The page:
It is nice to see a change of palette as Mario braves this fire-filled fortress.
While I don't know if the Commodore can move this many pixels at once, the demoscene knows.
Mario has discovered another Mushroom House, this one more secret than last.
This level focuses on platforms and brick assets. Mario receives his first 5-up of the game.
Today's entry represents a well deserved break for both Mario and myself.
Mario soars to new heights and goes behind the scenes to find a big surprise. Well it was to me, once upon a time.
There are a few unique elevations on these hills. It was a bit confusing at first but eventually I figured it out.
The first world has been completed. For each post I will include some highlighted scenes as well as a level map.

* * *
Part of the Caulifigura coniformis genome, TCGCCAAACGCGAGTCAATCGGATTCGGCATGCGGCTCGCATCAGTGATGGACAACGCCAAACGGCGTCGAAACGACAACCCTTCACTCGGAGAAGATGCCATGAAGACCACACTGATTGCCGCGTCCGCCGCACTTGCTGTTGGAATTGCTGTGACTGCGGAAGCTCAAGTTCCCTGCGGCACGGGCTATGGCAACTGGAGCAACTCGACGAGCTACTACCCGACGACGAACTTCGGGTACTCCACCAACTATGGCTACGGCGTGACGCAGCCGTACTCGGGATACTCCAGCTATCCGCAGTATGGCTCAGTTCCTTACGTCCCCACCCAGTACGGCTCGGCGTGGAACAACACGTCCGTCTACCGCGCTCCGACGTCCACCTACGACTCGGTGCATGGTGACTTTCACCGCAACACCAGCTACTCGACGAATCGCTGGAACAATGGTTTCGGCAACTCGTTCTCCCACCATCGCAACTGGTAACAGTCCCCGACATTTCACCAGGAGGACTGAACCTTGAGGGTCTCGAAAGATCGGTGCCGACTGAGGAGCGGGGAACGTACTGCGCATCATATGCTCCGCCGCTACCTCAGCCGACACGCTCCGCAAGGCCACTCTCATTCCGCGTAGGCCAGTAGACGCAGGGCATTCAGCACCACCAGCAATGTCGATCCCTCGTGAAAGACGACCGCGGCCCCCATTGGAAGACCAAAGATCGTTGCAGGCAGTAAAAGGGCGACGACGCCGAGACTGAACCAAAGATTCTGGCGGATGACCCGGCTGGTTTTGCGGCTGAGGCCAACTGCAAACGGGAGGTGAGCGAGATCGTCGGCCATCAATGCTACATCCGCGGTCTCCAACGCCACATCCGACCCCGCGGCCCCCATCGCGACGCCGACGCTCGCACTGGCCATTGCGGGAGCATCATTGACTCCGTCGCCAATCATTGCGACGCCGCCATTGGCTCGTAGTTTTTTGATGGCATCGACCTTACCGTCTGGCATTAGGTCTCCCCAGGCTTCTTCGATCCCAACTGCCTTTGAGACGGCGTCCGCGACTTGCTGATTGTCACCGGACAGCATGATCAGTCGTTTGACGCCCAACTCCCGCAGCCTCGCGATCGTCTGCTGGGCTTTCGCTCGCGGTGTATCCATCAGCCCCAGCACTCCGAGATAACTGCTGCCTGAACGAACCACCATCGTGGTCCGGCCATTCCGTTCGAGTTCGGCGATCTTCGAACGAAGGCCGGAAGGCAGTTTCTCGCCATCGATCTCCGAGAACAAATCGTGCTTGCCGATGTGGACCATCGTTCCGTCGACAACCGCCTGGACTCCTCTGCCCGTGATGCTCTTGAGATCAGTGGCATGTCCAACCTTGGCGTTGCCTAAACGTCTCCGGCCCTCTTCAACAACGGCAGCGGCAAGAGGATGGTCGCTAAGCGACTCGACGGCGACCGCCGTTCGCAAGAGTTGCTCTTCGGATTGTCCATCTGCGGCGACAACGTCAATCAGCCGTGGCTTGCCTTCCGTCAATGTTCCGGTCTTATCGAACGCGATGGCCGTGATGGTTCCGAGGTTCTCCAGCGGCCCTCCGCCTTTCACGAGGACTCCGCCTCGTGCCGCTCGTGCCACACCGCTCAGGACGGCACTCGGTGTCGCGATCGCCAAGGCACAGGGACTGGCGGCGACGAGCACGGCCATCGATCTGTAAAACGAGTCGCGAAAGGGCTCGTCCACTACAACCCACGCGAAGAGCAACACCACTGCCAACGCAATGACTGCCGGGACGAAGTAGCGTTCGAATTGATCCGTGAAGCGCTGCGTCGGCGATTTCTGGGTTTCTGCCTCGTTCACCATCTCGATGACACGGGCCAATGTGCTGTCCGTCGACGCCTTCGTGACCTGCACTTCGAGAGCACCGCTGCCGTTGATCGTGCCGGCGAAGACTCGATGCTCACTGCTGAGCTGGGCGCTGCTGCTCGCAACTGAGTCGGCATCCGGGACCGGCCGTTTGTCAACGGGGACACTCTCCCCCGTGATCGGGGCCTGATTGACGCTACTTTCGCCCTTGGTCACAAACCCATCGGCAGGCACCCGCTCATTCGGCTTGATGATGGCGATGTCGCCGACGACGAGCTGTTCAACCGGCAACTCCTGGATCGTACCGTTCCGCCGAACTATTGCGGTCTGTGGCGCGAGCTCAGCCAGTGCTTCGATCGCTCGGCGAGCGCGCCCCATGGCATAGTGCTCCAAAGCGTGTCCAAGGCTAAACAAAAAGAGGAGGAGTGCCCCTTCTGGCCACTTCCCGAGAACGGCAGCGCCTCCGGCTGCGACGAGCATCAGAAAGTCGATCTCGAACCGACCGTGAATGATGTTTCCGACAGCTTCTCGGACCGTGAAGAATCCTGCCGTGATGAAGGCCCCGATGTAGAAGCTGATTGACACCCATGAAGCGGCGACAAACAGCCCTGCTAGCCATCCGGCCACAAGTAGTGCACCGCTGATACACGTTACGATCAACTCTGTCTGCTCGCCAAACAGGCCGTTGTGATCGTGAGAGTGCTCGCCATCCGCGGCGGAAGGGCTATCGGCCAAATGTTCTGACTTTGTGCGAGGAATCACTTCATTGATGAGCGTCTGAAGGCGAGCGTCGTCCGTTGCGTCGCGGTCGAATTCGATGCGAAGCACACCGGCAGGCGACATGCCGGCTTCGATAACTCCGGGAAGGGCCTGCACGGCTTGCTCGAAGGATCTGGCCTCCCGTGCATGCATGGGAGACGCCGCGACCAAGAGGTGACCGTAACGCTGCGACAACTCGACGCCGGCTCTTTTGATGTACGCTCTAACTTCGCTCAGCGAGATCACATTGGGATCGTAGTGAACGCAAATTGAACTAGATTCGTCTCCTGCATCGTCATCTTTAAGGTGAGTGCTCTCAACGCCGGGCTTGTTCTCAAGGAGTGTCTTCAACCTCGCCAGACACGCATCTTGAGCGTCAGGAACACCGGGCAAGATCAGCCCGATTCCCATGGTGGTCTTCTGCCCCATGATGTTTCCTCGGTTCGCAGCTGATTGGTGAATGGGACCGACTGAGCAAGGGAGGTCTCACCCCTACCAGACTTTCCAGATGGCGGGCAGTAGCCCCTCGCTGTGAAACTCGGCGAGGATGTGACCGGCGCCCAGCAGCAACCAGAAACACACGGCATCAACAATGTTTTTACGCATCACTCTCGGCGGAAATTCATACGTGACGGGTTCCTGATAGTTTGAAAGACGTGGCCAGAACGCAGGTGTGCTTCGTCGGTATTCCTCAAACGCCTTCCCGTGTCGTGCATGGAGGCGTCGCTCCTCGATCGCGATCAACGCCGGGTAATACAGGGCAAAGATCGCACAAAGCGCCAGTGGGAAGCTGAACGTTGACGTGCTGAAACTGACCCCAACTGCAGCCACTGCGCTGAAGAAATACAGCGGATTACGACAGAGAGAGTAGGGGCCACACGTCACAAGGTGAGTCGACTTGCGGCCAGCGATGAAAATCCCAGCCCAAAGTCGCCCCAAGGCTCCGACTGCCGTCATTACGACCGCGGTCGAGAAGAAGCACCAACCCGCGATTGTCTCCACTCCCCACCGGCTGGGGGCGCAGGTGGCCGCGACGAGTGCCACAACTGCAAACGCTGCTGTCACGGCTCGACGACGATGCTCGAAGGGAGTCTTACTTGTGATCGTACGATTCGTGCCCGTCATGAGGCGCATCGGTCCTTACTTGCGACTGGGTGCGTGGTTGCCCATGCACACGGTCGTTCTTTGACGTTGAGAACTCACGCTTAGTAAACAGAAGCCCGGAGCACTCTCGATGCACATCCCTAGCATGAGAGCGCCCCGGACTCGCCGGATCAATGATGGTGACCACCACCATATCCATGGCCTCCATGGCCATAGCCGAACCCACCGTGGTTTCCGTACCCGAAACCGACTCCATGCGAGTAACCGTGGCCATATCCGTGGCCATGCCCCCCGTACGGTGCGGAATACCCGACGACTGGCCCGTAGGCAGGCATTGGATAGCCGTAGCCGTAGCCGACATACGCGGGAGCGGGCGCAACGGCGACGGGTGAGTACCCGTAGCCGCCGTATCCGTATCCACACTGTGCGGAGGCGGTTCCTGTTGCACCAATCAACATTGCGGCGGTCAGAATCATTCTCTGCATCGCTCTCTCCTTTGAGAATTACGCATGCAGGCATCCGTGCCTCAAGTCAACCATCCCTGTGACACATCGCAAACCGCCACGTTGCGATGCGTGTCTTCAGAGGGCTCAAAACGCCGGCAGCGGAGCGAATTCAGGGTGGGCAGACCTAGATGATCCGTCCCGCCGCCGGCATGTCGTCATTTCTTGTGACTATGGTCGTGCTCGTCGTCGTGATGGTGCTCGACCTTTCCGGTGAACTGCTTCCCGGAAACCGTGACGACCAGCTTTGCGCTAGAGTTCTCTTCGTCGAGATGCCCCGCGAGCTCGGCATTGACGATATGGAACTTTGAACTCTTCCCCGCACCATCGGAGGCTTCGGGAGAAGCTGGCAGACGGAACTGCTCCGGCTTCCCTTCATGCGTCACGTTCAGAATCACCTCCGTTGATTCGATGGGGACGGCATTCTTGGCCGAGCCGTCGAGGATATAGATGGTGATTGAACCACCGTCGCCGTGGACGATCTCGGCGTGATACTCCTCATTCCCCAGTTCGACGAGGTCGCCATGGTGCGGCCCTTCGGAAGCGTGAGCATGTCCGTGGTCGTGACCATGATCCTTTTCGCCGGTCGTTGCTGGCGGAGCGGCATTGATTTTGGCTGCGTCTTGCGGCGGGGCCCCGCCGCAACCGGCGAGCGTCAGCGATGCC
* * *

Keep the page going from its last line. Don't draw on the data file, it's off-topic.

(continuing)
Day two and I am seeing double-wide Commodore pixels in my dreams.
For this RetroChallenge I will port the World 1 graphics from Nintendo's Super Mario Bros. 3 to the Commodore 64.
This is not the first time I have done a graphics port of a Super Mario game. Over the past few years I have converted the graphics for Super Mario Bros. 1 & 2.
I am slightly overwhelmed by the number of unique maps, characters, enemies, objects and other assets. I suspect there are more unique graphics in the first world of SMB3 than in the entire game of SMB1. Each day I plan to post my progress, so please join my in this exciting retrographic adventure.
New bandana designs are being produced. The Commodore logo and the system's iconic colour palette join in a confetti-like celebration of geek culture and high fashion.
The Commodore 64 was my first and most beloved computer of all time. As a child, I always dreamed of porting NES games to my aging C64, particularly the Super Mario Bros. series. More examples of my Commodore Mario graphics.
Industrial case design plays an integral role in a gamer's relationship with their console. Here are my illustrations of a few designs that would never see a wide release, save for a handful of rare prototypes.